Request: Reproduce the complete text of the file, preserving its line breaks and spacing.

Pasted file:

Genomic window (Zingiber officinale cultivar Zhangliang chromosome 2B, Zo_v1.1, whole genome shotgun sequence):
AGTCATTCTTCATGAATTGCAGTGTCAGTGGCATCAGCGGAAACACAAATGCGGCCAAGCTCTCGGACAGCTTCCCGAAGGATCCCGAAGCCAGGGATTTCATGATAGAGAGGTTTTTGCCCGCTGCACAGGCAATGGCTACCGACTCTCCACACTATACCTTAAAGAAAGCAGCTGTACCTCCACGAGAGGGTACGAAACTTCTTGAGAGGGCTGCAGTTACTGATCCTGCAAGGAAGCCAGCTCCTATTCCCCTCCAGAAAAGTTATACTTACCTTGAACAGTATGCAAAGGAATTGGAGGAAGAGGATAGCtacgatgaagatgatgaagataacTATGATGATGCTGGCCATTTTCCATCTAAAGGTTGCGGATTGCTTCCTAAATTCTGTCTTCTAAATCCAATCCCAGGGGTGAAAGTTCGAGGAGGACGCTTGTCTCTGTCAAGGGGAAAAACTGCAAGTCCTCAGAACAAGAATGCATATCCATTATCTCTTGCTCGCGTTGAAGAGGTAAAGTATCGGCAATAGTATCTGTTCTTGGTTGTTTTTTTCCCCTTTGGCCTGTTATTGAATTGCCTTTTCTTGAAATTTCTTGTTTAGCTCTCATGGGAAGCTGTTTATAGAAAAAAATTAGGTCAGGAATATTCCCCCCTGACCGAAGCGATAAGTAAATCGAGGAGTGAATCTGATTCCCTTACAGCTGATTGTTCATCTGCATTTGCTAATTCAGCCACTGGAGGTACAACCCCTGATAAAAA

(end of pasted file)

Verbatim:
Genomic window (Zingiber officinale cultivar Zhangliang chromosome 2B, Zo_v1.1, whole genome shotgun sequence):
AGTCATTCTTCATGAATTGCAGTGTCAGTGGCATCAGCGGAAACACAAATGCGGCCAAGCTCTCGGACAGCTTCCCGAAGGATCCCGAAGCCAGGGATTTCATGATAGAGAGGTTTTTGCCCGCTGCACAGGCAATGGCTACCGACTCTCCACACTATACCTTAAAGAAAGCAGCTGTACCTCCACGAGAGGGTACGAAACTTCTTGAGAGGGCTGCAGTTACTGATCCTGCAAGGAAGCCAGCTCCTATTCCCCTCCAGAAAAGTTATACTTACCTTGAACAGTATGCAAAGGAATTGGAGGAAGAGGATAGCtacgatgaagatgatgaagataacTATGATGATGCTGGCCATTTTCCATCTAAAGGTTGCGGATTGCTTCCTAAATTCTGTCTTCTAAATCCAATCCCAGGGGTGAAAGTTCGAGGAGGACGCTTGTCTCTGTCAAGGGGAAAAACTGCAAGTCCTCAGAACAAGAATGCATATCCATTATCTCTTGCTCGCGTTGAAGAGGTAAAGTATCGGCAATAGTATCTGTTCTTGGTTGTTTTTTTCCCCTTTGGCCTGTTATTGAATTGCCTTTTCTTGAAATTTCTTGTTTAGCTCTCATGGGAAGCTGTTTATAGAAAAAAATTAGGTCAGGAATATTCCCCCCTGACCGAAGCGATAAGTAAATCGAGGAGTGAATCTGATTCCCTTACAGCTGATTGTTCATCTGCATTTGCTAATTCAGCCACTGGAGGTACAACCCCTGATAAAAA